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- Published on Amazon.com
This phrase, which I loosely translate as something like "This former happiness Caesar has finished with", is the self-imposed capstone on the high-school years of young Joanny Leniot, an intellectually obsessed student pierced by the beauty of Fermina Marquez. Larbaud's nostalgic novella takes place outside Paris, in a private prep-school similar to one which the author himself attended. Fermina is a new student from South America (exotic foreign lands) from a wealthy family (like all the students at this particular school) and immediately enraptures young Leniot, as well as the more suave and brash Mexican student, Santos Iturria. At first it seems that the story will be about a conflict between Santos and Joanny for the attention of Fermina, but it soon becomes clear that Larbaud is more interested in those forgotten subtleties of youth that are so obscured by middle-age: romance, self-aggrandizement, and turbulent emotions. Upon meeting Fermina we learn of Fermina's religious impulse (similar to Franny, from Salinger's "Franny & Zooey"), and its interesting juxtaposition with Joanny's "Caesar complex" (similiar to the Machiavellian complex of Somerset Maugham's character, Simon in "Christmas Holiday"). Great writers always seem to be able to recreate scenarios and scenes lived but often forgotten in the course of one's life, and to throw in interesting characters and subtleties which are not always obvious, but there nonetheless. Larbaud seems to be one of the better observers of youth I've read (see also, "Childish Things" which is a beautiful collection of short stories related to youth). Fermina Marquez is no exception, and though it's a little rough around the edges, dwelling upon the trivialities of Joanny's obsession with Roman literature and times, it ends strongly and with many poetic, philosophical passages akin to the tantalizingly scarce writings of fellow Frenchman, Eugene Radiguet. For example, when Fermina finally confronts her own romantic feelings for Santos while struggling with her religous feelings she is up late one night: "The night hours have a romantic side. Two o'clock in the afternoon is prosaic, almost common; but two o'clock in the morning is an adventurer plunging into the unknown." Or, on the very last page when the nameless narrator is revisiting his school after many years, reminiscing about Fermina Marquez's impact on all the young men, a dilapidated building is "...wide open to today's sunshine, to the sky's blue: this Parisian sky, so astir with activity, with mists, vapours, halo of lights, balloons and Sundays."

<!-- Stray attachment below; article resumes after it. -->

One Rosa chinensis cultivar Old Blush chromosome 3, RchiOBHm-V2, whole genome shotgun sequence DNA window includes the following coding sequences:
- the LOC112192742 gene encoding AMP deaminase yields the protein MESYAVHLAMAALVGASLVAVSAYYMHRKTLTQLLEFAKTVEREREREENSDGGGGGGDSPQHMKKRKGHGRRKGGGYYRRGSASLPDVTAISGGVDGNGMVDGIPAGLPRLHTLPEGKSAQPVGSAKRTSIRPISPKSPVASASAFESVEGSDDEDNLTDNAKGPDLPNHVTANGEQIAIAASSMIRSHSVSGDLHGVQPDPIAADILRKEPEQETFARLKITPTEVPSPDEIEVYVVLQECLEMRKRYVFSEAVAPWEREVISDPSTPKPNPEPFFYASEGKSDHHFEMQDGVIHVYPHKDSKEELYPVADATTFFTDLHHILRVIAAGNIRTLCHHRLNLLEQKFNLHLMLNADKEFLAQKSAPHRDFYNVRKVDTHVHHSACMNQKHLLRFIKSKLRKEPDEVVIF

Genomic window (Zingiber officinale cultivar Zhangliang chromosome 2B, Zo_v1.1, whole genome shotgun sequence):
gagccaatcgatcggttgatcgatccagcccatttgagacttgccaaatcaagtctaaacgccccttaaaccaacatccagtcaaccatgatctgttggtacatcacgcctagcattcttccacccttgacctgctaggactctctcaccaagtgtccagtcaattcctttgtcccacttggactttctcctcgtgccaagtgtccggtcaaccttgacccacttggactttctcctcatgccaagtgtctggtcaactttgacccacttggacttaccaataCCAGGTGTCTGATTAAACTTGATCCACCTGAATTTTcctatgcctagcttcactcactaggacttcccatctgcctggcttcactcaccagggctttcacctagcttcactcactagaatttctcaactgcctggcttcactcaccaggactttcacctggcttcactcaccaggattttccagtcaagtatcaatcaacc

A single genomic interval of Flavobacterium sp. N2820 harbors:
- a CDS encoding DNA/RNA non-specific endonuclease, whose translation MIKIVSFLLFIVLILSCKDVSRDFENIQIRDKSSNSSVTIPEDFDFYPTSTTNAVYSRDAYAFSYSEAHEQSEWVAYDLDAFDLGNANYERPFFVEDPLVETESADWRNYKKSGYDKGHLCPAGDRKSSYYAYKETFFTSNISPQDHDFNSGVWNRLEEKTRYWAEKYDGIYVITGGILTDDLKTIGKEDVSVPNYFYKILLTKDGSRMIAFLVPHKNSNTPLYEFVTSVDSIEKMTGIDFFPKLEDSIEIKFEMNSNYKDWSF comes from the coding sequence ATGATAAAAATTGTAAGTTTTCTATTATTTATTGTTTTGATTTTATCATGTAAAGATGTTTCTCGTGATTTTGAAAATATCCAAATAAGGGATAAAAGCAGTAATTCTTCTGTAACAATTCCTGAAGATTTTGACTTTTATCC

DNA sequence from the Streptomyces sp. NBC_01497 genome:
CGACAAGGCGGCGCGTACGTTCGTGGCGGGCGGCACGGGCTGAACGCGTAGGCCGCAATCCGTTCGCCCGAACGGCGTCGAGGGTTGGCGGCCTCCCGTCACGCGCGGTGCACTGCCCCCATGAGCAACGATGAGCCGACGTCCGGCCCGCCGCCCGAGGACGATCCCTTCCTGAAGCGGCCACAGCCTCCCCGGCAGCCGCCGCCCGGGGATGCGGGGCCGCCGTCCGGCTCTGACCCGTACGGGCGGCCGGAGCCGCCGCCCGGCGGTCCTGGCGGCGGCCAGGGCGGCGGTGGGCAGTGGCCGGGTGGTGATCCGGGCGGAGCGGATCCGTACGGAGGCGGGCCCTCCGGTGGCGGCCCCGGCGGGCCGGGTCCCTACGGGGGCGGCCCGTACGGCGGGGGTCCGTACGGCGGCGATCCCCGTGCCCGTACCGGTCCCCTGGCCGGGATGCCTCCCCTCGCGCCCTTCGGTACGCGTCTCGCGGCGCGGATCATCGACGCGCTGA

Fermina Marquez is Larbaud's first novel, I believe, published in 1911, just before his more popular, and reknown "Diary of A.O. Barnabooth". Like Radiguet, Larbaud is one of those mostly obscure French writers from the early 20th century who don't get much attention these days unless you seek them out yourself. Larbaud is interesting in part because he was very wealthy, made many important translations of English authors into French, including James Joyce's "Ulysses", and was friends with Andre Gide and Sylvia Beech (Shakespeare & Co.), etc. If you enjoy obscure, but once influental writers you'll enjoy Larbaud. He is definitely a unique character living, and writing mostly in the "Belle Epoque" period just before WWI. Being stingy with my "star-ratings" I gave Fermina Marquez three not because it's "okay" or "not great" but because it's really a minor-classic, and to me, similar in quality and depth to some of my favorite "B-grade" Somerset Maugham novels like the one I mentioned above - all enjoyable and worthy of attention, just not of full-fledged literary classic caliber. In any event, check out Larbaud; and Fermina Marquez is a good place to start because if you do find the romantic quality in it that I have, you'll probably want to keep it in your library forever.